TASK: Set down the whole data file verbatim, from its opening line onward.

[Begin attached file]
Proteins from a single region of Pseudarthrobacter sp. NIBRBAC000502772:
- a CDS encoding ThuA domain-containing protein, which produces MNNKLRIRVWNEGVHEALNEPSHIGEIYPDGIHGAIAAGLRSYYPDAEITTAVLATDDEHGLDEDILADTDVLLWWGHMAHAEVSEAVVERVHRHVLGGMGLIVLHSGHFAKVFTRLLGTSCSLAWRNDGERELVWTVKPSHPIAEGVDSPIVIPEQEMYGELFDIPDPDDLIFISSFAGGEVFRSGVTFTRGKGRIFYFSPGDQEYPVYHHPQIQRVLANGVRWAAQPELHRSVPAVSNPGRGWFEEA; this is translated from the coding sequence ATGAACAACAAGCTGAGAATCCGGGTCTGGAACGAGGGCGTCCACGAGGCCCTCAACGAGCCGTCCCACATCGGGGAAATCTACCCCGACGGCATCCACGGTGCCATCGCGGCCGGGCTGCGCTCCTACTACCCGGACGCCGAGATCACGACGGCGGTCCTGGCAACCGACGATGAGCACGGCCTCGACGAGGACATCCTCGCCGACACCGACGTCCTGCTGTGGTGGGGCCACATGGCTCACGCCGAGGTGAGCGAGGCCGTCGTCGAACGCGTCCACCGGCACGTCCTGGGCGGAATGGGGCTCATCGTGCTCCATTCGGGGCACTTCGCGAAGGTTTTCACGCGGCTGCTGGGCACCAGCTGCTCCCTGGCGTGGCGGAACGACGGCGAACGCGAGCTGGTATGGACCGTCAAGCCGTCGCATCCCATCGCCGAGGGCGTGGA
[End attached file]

Proteins from a single region of Pseudarthrobacter sp. NIBRBAC000502772:
- a CDS encoding ThuA domain-containing protein, which produces MNNKLRIRVWNEGVHEALNEPSHIGEIYPDGIHGAIAAGLRSYYPDAEITTAVLATDDEHGLDEDILADTDVLLWWGHMAHAEVSEAVVERVHRHVLGGMGLIVLHSGHFAKVFTRLLGTSCSLAWRNDGERELVWTVKPSHPIAEGVDSPIVIPEQEMYGELFDIPDPDDLIFISSFAGGEVFRSGVTFTRGKGRIFYFSPGDQEYPVYHHPQIQRVLANGVRWAAQPELHRSVPAVSNPGRGWFEEA; this is translated from the coding sequence ATGAACAACAAGCTGAGAATCCGGGTCTGGAACGAGGGCGTCCACGAGGCCCTCAACGAGCCGTCCCACATCGGGGAAATCTACCCCGACGGCATCCACGGTGCCATCGCGGCCGGGCTGCGCTCCTACTACCCGGACGCCGAGATCACGACGGCGGTCCTGGCAACCGACGATGAGCACGGCCTCGACGAGGACATCCTCGCCGACACCGACGTCCTGCTGTGGTGGGGCCACATGGCTCACGCCGAGGTGAGCGAGGCCGTCGTCGAACGCGTCCACCGGCACGTCCTGGGCGGAATGGGGCTCATCGTGCTCCATTCGGGGCACTTCGCGAAGGTTTTCACGCGGCTGCTGGGCACCAGCTGCTCCCTGGCGTGGCGGAACGACGGCGAACGCGAGCTGGTATGGACCGTCAAGCCGTCGCATCCCATCGCCGAGGGCGTGGA